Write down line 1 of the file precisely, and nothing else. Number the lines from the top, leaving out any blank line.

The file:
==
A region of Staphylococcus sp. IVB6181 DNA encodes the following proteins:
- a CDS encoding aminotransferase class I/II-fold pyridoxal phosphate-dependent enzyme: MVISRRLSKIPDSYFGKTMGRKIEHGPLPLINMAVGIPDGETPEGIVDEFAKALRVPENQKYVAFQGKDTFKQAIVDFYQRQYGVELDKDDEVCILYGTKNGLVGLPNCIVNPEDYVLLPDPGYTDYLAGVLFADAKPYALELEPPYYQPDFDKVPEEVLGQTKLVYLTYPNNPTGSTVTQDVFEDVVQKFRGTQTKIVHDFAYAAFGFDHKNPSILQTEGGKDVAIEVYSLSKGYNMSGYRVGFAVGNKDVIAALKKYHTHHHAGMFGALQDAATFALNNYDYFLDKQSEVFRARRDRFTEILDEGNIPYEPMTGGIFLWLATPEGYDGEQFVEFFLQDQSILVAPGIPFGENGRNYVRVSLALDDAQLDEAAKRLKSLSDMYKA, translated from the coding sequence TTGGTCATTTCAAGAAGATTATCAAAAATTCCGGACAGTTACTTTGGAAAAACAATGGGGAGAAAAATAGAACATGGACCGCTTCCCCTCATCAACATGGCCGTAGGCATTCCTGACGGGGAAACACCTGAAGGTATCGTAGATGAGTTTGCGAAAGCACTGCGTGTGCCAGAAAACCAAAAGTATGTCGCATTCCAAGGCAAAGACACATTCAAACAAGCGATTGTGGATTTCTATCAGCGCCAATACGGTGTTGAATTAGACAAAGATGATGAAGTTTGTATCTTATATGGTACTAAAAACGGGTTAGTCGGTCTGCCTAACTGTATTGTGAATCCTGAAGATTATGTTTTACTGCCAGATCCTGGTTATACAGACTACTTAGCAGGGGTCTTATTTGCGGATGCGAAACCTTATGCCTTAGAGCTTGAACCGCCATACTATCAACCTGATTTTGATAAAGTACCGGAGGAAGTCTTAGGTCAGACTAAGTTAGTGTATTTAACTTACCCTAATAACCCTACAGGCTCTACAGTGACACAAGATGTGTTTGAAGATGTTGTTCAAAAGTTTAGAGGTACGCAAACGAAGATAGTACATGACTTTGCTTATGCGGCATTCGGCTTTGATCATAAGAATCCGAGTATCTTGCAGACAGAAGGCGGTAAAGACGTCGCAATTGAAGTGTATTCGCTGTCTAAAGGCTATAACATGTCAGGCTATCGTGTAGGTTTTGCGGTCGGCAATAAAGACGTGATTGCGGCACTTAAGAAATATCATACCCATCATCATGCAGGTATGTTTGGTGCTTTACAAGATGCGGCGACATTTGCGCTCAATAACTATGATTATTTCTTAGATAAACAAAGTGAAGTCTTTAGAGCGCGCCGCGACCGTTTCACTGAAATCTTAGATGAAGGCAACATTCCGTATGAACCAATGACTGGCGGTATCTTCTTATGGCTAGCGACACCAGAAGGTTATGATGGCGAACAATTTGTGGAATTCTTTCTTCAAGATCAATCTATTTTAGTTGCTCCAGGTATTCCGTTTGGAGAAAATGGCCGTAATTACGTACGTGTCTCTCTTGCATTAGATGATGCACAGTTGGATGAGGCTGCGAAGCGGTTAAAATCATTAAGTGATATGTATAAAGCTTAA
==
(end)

A region of Staphylococcus sp. IVB6181 DNA encodes the following proteins: